A WhatsApp drug dealer in the UK had been running a drug racket for a long time. He would send a stream of messages over WhatsApp offering ecstasy pills for sale. In one such message, the dealer sent out a picture of his Skype- and Ikea-branded cannabis tablets to customers. Little did he know that the picture showed the middle and bottom of his finger, which the police would eventually use to hunt him down.
According to the BBC News, police in South Wales managed to arrest and convict a WhatsApp drug dealer using a “groundbreaking” technique. An officer recovered a smartphone and found a photo of the dealer’s hand holding a variety of ecstasy polls. Elliot Morris, the drug dealer, used to sell drugs to users in South Wales over the messaging service. Last month, 28-year-old Morris was put behind the bar for eight-and-a-half years after his fingerprint taken from WhatsApp images sealed his links to the drug racket, reports Birmingham Live.
Elliot Morris and both his parents were among 11 people arrested in the case. Both of Elliot’s parents have been long-term drug users. Police uncovered a cannabis factory at Elliot’s parents’ home in Redditch last year. They were running another factory at a rural log cabin hide-out in Flying Horse Lane. Detective Inspector Dean Taylor told BBC, “It was one of those moment, where we were just looking at the picture and one of the officers said ‘there’s part of a fingerprint there’.”
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The police sent the image showing Elliot’s fingerprint to their scientific support unit. These were believed to be the first convictions in South Wales from fingerprints taken from a WhatsApp photo. The WhatsApp drug dealer was using the technology not to get caught and the police “needed to keep up with advancements, ” said one of the officers. The police recovered massive quantities of Gorilla Glue when they raided a house in the Kenfig Hill area of Bridgend.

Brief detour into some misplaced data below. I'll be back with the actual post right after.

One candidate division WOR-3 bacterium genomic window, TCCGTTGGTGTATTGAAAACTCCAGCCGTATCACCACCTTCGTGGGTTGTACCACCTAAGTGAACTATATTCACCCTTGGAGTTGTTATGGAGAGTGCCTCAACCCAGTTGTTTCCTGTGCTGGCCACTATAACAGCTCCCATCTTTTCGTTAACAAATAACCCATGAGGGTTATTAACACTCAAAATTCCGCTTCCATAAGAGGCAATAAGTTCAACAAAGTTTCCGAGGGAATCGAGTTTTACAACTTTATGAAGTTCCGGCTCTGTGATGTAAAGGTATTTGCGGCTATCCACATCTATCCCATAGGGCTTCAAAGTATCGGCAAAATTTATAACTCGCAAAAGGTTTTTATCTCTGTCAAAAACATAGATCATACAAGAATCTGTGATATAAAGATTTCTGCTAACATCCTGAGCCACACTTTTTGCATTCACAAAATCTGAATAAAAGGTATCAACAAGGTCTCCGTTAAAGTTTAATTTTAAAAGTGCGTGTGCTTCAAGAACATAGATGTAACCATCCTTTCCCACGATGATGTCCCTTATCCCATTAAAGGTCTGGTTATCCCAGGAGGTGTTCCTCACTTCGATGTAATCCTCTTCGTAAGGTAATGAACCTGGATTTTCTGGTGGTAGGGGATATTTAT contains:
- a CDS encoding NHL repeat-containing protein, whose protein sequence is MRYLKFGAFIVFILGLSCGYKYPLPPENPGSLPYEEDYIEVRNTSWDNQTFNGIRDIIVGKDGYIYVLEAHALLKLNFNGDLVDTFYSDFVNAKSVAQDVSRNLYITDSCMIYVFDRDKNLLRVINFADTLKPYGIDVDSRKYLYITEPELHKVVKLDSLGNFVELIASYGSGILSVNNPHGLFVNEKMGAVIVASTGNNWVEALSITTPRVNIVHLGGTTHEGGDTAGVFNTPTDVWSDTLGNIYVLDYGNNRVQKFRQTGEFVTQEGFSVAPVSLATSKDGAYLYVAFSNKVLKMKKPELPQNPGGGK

The scientific support unit was able to scan the image into its system, but only a small part of the dealer’s fingerprint was visible. It was challenging because the national databases only keep the top part of people’s fingerprint, and the photo showed only the middle and bottom parts of the WhatsApp drug dealer’s finger. So, the police had to use other pieces of evidence as well to figure out who was behind the drug operation.
So, the whole technique doesn’t seem as “groundbreaking” as the police claim. But the incident speaks volumes about how good smartphone cameras have become in the last few years. Even casual photos now capture enough detail to serve as forensic evidence in identifying criminals. The police told BBC that now wherever there is part of a hand on a photograph, the officers are sending them to the scientific support unit.
Advanced technologies might offer novel ways to hunt down criminals. But fingerprints might not be as great evidence as we believe them to be. As PBS points out, there is not a single peer-reviewed scientific study to prove that every individual has a unique fingerprint. Many other studies have shown that contextual bias could also influence fingerprint analysts and lead them to a false conclusion.